To that end, in Part 1 of Excelling At Exposition we break down scenes from PIRATES OF THE CARIBBEAN: CURSE OF THE BLACK PEARL, SHORT TERM 12, INSIDE OUT, THE WORLD’S END, THE BIG SHORT, IT FOLLOWS, JURASSIC PARK and JURASSIC WORLD. Audio quotations are included for educational purposes.

Many thanks to /r/screenwriting for suggesting so many examples.

EPISODE LINKS

Please send feedback to ask at draft-zero.com, via our web form or twitter @draft_zero  We are @chasffisher and @stuwillis on twitter.

Please considering rating or subscribing to us on iTunes! or sharing us on the Social Medias! We like finding new listeners.

DZ-36: Backmatter – Time Risk and Fixing Movies

How can writers wisely invest their time in projects?

In this “special”, backmatter-only episode, Stu & Chas take inspiration from Terry Rossio’s excellent article on TIME RISK and ice skate over a range of topics. We talk about time investment in projects, Stuart’s project Restoration, doing you down work first, managing feedback, thinking positive being a negative, and we open the listener mail bag for critiques, praise and suggestions. We also explore how we could do Draft Zero episodes exploring tone and theme.

We welcome any listener feedback as to whether we should do any backmatter-only episodes into the future.

EPISODE LINKS

Please send feedback to ask at draft-zero.com, via our web form or twitter @draft_zero  We are @chasffisher and @stuwillis on twitter.

Please considering rating or subscribing to us on iTunes! or sharing us on the Social Medias! We like finding new listeners.

DZ-35: Driving Characters or Character Driven?

How can films maintain audience interest without stakes or plot questions?

Continuing their focus on “character”, Stuart and Chas take a close look at films that may be considered character-driven… or rather character studies… or just plot-lite films? Whatever you call them, these films —CHEF, HAPPY-GO-LUCKY, and AMOUR — let their plots take a back seat to a closer examination of their characters. Stuart and Chas dive in to investigate how, without plot driving the story forward, do these films maintain our interest? We talk Mike Leigh’s ‘Running Condition’, Character Choice, SceneWork and the myriad other techniques the filmmakers use to keep us interested.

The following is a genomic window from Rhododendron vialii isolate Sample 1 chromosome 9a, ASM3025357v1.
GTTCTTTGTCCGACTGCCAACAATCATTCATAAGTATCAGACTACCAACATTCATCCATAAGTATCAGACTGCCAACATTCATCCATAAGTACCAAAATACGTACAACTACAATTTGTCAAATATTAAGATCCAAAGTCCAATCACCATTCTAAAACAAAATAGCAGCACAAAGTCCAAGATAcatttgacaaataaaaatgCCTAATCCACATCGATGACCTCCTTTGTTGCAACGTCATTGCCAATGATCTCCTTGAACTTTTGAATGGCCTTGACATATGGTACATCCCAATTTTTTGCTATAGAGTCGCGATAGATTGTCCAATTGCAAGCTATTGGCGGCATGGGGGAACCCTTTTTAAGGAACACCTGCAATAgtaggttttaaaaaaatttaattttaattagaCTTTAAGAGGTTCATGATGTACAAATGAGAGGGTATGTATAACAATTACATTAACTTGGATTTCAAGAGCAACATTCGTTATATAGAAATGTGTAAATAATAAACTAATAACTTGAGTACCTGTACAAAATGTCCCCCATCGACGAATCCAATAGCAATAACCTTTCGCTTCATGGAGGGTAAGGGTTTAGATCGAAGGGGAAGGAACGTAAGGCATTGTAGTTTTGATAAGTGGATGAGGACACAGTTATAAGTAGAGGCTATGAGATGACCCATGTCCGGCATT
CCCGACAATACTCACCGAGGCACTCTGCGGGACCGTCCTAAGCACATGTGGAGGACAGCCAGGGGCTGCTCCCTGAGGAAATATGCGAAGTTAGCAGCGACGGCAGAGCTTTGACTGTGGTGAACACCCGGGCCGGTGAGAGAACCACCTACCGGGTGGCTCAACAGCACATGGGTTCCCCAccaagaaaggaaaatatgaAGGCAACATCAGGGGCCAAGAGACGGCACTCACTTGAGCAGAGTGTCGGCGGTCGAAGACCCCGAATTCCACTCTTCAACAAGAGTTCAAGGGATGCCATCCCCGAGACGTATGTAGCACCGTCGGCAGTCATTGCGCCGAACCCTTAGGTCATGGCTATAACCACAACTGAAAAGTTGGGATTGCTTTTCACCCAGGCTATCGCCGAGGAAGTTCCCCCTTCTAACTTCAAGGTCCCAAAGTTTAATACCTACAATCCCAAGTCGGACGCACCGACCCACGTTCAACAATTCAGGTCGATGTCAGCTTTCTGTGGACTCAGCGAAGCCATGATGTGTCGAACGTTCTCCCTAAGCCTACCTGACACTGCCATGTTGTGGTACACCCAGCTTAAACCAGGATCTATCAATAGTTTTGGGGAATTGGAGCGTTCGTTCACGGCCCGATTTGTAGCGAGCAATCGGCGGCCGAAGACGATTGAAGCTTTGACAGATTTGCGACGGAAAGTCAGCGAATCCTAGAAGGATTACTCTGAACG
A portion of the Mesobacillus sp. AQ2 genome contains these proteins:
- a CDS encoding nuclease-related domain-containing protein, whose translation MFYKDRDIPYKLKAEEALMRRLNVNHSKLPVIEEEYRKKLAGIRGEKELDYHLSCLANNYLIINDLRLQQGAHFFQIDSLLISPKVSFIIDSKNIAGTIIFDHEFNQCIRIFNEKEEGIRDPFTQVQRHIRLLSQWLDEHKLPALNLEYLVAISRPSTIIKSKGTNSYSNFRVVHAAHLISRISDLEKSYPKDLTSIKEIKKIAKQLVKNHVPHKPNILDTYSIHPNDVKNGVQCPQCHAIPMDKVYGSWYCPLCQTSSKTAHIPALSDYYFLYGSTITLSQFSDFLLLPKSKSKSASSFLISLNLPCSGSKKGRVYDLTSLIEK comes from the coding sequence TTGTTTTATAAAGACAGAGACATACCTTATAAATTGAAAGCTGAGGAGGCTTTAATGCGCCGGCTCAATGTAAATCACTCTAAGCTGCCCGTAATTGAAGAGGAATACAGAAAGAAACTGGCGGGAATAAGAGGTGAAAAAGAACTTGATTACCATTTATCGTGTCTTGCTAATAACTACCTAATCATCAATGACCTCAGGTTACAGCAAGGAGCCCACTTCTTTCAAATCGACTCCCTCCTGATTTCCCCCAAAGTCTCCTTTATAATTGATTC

PS: There is no backmatter this episode.

PPS: Note that all these films are writer/directors. Hmm.

EPISODE LINKS

Please send feedback to ask at draft-zero.com, via our web form or twitter @draft_zero  We are @chasffisher and @stuwillis on twitter.

Please considering rating or subscribing to us on iTunes! or sharing us on the Social Medias! We like finding new listeners.

DZ-34: Game of Choices – Decision Making and Character Implications

How does the experience of a character’s decision impact our feelings towards that character?

After a spectacular end to Season 6 of GAME OF THRONES, Chas and Stu were struck by the very different portrayals of Sansa in Episode 9 – Battle of the Bastards and Cersei in Episode 10 – The Winds of Winter. Despite both characters having an enormous impact on the narrative, the audience’s experience of those characters is very different — largely because Sansa is absent from 98% of Battle of the Bastards.

And thus: Stu and Chas embark on an exploration of how a writer’s use of point of view – particularly in relation to how you show characters making decisions – can control how your audience perceives any given character (for good or ill).

Whether you are a Game of Thrones fan or not, we recommend you watch these two episodes for their contrasting but fascinating control of point of view and character. Both episodes were written by showrunners David Benioff & D. B. Weiss.

EPISODE LINKS

BACK MATTER

Please send feedback to ask at draft-zero.com, via our web form or twitter @draft_zero  We are @chasffisher and @stuwillis on twitter.

Please considering rating or subscribing to us on iTunes! or sharing us on the Social Medias! We like finding new listeners.